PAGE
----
According to alterna-rock legend, Jane's Addiction was the band responsible for laying the groundwork of the alternative rock explosion in the early '90s, but like most legends, that's half true and half lie. Jane's was instrumental in making alternative rock accessible to the metal audience, mainly because they were essentially a metal band with neo-psychedelic, neo-prog pretensions -- two genres that have always appealed to metal and hard rock audiences. Nothing confirms that fact like Kettle Whistle, an odds and ends collection of live tracks, demos, alternate takes, and new tracks recorded by a "relapsed" Jane's featuring all the original members minus Eric Avery, who is replaced by Flea. Unfortunately, Kettle Whistle isn't the best place to hear their achievements, whether you're a diehard or a curious fan. Simply put, nothing here needed to be released, and there are no revelations. If anything, cuts like the embarrassing "My Cat's Name Is Maceo" detract from the Jane's myth, and the reunited cuts sound like standard-issue Porno for Pyros. The demos and alternate takes are all unnecessary, sounding like miniature, emasculated versions of the finished product, with the exception of the swinging "Been Caught Stealing." The live tracks are another matter, capturing both the power and the transcendence of Jane's Addiction's live performances. That's still not enough to make Kettle Whistle a worthy release because there is no sense or logic to its sequencing, and only a few tracks capture the power of Jane's (and even those will be familiar to diehards through bootlegs). It's not a terrible record, but it isn't a very good one, and it's hard to picture Kettle Whistle as anything other than an attempt to cash in on their legend.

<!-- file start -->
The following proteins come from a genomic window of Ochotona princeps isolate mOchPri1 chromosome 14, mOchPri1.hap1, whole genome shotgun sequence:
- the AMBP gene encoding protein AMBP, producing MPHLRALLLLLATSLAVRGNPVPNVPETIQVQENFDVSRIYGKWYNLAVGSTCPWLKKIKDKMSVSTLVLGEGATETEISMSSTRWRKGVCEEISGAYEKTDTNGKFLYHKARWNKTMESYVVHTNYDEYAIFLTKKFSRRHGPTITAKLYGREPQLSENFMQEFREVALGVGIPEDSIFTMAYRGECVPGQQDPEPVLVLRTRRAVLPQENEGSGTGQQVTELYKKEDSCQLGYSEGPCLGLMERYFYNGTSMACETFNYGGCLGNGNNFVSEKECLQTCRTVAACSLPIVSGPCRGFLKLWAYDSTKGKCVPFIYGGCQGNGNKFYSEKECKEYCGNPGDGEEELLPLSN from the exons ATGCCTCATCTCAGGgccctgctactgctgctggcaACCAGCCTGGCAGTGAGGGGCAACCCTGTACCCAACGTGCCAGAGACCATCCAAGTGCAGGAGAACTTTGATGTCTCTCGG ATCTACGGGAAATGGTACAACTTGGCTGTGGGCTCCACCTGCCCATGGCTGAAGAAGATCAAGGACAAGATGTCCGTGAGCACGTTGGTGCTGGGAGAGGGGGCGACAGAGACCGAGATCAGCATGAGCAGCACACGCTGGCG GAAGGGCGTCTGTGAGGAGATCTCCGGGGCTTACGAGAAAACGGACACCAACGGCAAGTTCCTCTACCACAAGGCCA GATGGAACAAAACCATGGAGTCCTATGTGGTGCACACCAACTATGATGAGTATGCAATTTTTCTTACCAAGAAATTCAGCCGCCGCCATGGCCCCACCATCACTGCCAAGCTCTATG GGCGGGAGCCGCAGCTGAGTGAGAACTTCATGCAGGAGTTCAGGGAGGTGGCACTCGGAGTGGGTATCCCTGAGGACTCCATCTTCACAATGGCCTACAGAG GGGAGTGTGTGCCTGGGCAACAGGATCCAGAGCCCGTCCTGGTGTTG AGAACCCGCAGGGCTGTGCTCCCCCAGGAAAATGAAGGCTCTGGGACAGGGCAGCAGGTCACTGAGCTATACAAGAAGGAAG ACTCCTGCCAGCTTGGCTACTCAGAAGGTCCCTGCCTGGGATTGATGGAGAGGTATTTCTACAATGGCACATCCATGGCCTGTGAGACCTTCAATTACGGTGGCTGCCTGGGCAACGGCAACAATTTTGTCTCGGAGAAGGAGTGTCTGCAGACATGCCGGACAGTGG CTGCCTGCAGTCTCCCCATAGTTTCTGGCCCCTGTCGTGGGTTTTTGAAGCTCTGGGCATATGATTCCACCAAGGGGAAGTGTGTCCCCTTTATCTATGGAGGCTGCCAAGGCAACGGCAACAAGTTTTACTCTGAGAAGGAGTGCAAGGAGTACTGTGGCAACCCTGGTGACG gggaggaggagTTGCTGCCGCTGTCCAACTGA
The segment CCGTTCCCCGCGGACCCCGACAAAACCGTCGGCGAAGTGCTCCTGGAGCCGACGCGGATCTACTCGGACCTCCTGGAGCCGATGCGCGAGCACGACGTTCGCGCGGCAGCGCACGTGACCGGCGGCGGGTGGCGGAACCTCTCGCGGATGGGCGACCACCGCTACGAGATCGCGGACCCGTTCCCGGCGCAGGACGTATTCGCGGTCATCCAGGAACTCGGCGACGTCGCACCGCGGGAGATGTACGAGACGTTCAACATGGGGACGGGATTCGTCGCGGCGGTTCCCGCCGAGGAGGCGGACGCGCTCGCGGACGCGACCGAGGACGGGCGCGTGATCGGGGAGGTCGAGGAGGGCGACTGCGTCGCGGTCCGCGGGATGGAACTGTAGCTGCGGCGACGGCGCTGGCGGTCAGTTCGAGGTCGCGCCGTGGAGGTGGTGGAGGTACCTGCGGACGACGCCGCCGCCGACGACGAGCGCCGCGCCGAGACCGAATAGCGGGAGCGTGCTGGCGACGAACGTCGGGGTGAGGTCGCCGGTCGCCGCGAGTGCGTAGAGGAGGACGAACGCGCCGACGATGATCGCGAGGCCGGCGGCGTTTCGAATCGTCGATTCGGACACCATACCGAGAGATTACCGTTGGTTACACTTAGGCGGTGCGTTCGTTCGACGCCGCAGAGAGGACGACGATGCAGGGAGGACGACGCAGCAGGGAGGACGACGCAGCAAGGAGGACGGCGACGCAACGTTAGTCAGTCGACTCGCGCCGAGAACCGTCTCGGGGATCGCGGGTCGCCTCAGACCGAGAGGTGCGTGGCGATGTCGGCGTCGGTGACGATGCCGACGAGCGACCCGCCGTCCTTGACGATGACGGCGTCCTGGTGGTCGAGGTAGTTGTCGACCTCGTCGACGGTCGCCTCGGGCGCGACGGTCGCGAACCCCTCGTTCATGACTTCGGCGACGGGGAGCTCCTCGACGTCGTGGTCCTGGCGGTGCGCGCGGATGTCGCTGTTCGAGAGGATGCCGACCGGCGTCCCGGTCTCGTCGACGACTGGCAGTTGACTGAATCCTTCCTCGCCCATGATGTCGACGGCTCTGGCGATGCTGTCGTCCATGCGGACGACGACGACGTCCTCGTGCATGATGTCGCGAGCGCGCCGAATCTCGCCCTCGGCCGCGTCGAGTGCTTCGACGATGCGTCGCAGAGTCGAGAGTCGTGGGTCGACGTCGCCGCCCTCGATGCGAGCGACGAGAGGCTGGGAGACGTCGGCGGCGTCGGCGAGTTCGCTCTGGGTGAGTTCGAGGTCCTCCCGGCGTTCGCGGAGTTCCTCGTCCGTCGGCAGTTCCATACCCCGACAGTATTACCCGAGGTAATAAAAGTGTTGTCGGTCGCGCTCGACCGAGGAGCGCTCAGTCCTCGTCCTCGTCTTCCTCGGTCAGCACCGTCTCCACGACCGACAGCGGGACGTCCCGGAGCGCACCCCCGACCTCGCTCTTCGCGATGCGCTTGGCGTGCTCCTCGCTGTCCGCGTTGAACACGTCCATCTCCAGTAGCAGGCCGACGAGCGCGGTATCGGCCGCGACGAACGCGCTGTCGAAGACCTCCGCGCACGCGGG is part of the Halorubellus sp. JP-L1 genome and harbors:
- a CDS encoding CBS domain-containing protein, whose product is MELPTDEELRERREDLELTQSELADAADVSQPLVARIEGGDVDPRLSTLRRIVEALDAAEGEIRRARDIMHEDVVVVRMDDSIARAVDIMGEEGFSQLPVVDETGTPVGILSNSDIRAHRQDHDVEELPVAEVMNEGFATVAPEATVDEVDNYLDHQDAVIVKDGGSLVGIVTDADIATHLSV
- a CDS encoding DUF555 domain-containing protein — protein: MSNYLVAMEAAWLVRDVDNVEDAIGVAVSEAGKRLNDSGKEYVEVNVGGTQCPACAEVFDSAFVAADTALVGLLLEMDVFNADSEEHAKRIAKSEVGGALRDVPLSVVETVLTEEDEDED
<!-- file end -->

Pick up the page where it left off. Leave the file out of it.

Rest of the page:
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AllMusic Review by Stephen Thomas Erlewine